REACHING OUT

As I introduced in my previous post, I am a little over halfway through a course intended to help me to make an eventual career shift. I have found the missions so far exciting, thought-provoking, and some others a little odd (with me wondering ‘How will doing this help?’). But overall, I am enjoying the process. Significantly, it is encouraging me, actually it is forcing me to question things about myself – my likes, dislikes, and my path to date in terms of my career and other related areas.

One of the earlier missions in the course was to actively search and reach out to people who may be already working in my fields of interest. This was to get a feel for their line of work and discover if it was something that I might want to investigate further.

Sounds pretty straightforward? Just throw out the emails and wait for a torrent of responses…

Well the universe and my thinking don’t work like that; would the people whom I contacted actually reply? Hadn’t they got better things to be doing than answering a random woman’s email? These were just two of my initial misgivings about the mission, but all of them pretty much centered on people not responding.

All in all, I was feeling fairly cynical about the process. But to help overcome the gremlins of doubt and pessimism, I decided to think along the following lines:

  1. WHO DID I WANT TO REACH OUT TO?

At this stage, the coaches encouraged us to not limit ourselves and our search for information and vitally, people.

This was perhaps a little easier said than done for someone who feels as though her brain is often a congealed mess of ideas. Therefore I started to do what I do best; I made a list. Lists ground me and provide a vital resemblance of structure for some of the messiness. Although they may not always inherently have ‘a point’ or ‘lead somewhere’, making a list of areas of interest allowed me to spill everything onto a page. It was a starting point.

For me, I found that my some of my core interests were in writing, mentoring/coaching and design. These, having been narrowed down from some of the earlier missions. Once I had done this, I now needed to focus on people – who was I aware of that worked in these areas?

The coaches recommended that this process best works like a hierarchy; at first consider reaching out to people already familiar to you, such as friends and family. These will hopefully be easy to contact and are much more likely to respond. Secondly, get in touch with people who you may have met already in a looser context, an acquaintance for instance or someone you know through a mutual friend. The third and final tier poses potentially more of a challenge. These may be people who you don’t know and it may be difficult to contact and interview; such as celebrities, experts in their field and so on.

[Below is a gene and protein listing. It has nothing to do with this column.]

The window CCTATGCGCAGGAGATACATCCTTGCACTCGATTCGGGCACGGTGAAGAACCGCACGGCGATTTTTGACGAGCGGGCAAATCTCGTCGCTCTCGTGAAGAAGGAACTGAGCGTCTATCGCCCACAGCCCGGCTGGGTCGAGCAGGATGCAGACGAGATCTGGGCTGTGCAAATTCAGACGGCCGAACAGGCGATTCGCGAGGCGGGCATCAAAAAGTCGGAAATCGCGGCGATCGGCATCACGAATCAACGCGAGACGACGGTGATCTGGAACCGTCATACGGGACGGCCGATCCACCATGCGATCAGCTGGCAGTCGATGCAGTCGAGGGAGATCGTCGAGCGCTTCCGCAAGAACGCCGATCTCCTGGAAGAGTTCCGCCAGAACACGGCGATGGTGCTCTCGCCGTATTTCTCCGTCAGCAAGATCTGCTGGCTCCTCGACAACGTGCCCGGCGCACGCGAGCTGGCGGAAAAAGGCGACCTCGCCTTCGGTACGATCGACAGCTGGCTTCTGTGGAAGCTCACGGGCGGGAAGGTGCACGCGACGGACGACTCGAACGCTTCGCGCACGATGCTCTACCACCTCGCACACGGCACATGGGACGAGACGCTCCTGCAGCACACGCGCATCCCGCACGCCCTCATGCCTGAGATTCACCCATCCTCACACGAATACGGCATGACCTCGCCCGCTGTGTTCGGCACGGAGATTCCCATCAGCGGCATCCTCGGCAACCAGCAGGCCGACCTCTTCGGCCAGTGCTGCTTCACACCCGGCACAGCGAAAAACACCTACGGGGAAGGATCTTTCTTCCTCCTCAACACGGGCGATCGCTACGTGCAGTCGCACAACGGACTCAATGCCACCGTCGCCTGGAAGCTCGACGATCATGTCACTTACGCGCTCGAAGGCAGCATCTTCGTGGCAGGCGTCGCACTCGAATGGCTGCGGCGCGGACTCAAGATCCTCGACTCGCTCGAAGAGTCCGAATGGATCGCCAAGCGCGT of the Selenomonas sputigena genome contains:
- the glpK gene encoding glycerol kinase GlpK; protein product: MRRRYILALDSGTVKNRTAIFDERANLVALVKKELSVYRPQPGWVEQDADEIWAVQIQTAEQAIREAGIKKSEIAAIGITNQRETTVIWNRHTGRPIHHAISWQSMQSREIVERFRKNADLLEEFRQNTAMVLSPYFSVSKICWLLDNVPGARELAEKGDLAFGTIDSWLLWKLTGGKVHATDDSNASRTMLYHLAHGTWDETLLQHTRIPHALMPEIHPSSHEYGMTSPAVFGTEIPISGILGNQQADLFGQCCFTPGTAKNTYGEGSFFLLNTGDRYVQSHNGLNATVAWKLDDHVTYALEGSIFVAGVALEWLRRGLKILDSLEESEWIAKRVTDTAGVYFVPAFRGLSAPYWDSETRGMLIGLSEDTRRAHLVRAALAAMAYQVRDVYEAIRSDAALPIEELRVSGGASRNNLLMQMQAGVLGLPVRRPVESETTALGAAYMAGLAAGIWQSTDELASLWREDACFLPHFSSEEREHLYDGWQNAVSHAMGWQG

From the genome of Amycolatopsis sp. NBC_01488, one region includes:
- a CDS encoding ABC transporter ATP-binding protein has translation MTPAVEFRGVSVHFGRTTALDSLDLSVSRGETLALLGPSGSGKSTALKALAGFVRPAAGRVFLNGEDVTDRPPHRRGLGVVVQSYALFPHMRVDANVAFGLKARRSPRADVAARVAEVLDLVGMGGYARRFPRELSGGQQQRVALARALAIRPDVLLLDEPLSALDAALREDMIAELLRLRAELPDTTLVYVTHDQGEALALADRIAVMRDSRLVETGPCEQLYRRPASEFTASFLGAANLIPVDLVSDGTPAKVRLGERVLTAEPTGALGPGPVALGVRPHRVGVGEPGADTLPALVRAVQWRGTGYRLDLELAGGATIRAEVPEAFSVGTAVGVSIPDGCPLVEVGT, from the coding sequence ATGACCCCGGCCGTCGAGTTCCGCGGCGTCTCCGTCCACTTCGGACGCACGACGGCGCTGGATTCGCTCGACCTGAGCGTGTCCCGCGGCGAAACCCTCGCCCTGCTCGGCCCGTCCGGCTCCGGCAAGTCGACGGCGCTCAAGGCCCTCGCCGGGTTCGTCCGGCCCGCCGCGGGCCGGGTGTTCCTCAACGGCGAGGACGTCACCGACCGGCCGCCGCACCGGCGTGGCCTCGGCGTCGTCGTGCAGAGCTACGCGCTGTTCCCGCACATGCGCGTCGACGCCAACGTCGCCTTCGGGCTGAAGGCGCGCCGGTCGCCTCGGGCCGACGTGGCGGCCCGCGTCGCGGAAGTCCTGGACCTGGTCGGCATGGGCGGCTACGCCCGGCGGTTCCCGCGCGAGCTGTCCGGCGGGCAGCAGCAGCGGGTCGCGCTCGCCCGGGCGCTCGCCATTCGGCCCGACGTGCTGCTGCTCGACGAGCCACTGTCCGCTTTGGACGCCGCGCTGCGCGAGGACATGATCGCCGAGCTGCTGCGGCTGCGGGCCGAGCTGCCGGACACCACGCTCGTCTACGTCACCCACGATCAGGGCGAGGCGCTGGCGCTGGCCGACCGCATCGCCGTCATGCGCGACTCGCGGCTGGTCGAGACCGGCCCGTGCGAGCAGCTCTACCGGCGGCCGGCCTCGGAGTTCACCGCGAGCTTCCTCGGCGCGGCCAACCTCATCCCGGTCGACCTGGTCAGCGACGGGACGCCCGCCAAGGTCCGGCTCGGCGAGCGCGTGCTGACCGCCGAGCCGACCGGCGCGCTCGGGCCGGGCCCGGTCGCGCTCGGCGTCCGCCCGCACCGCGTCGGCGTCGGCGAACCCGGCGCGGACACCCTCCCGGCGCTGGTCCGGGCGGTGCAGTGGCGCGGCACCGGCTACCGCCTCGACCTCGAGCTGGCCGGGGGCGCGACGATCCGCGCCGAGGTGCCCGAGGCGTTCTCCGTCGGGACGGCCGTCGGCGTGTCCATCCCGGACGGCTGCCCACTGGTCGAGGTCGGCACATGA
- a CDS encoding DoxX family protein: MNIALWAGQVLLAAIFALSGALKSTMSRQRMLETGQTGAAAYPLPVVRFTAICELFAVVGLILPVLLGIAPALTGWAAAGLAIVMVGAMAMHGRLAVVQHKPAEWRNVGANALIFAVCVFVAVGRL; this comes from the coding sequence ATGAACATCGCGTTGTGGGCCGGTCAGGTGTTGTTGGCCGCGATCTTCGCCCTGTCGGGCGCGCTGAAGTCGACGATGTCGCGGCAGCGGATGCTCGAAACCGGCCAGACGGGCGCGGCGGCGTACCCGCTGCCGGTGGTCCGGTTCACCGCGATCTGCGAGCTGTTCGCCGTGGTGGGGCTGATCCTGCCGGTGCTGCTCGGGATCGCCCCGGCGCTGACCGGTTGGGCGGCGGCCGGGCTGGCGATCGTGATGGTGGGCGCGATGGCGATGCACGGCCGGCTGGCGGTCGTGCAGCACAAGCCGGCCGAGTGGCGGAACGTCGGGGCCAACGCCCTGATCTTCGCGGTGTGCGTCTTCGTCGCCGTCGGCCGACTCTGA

1.  WHAT IS THE BEST WAY TO CONTACT PEOPLE?

So I had identified areas of interest, this was all well and good, but how do you go about ‘sourcing’ people (and their details)?

Simply? Research.

Initially, I contacted friends and acquaintances whom I knew were already doing work in these areas (and not necessarily in those highlighted above). I received a response from a few within a matter of hours. This bolstered my confidence and so I also started to reach out to more, including to a few of unknowns (such as authors, journalists and designers) having located their details mostly through their own professional websites. Other good methods included; LinkedIn and even other social media like Facebook.

My research led me down a number of avenues, some of which hit a dead end immediately. For instance, a writer/author that I admire did not provide contact details on her website. The only way to make contact was through her publisher and agent (understandable, when I imagine she receives many emails per day). After a little more research, I realised that perhaps this was one connection that should be put on the backburner, at least temporarily. It was something I could (and still will) go back to once I could put more energy and time into it.

Overall, I found that email was the best and perhaps most straightforward way for me to contact people. I was able to curate my correspondence in a way that showed a part of me in terms of my personality but also ensure that I had covered certain bases, such as making that important request – can I find out more about you and your work?

Some of the people I have got in touch with so far have emailed me back with answers to my questions, I have held Skype meetings, and I have even had some agree to meet in person.

  1. HOW DO I MAKE A GOOD IMPRESSION?

There will be people who are too busy (or who may not wish) to reply and so may see your email and send it immediately to the trash. The odds are not necessarily in your favour; you may submit 20 emails and only receive a handful back. It’s a shame, but unfortunately a reality of the process.

However, the personalisation of that initial contact may cause people to stop and put the time together to reply, particularly higher up in the connecting hierarchy. A generic email with little grasp of the person or their work may elicit a response, but something that has been crafted for an individual may enable them to see part of the real you and thus lead to a better chance of a response.

So for this part, I considered carefully why was this person someone I wanted to reach out to in the first place? And what were they doing that resonated with me?

The idea of making a good impression was significant on a number of levels. People who are taking the time to get back to me offering their own nuggets of advice deserve to be met with someone who at least had a sense of purpose, and certainly not see a time-waster. So I ensured that I actually had something to say; what led them to their work, what mistakes did they make on the way and what advice would they offer to those looking to get into that field for instance.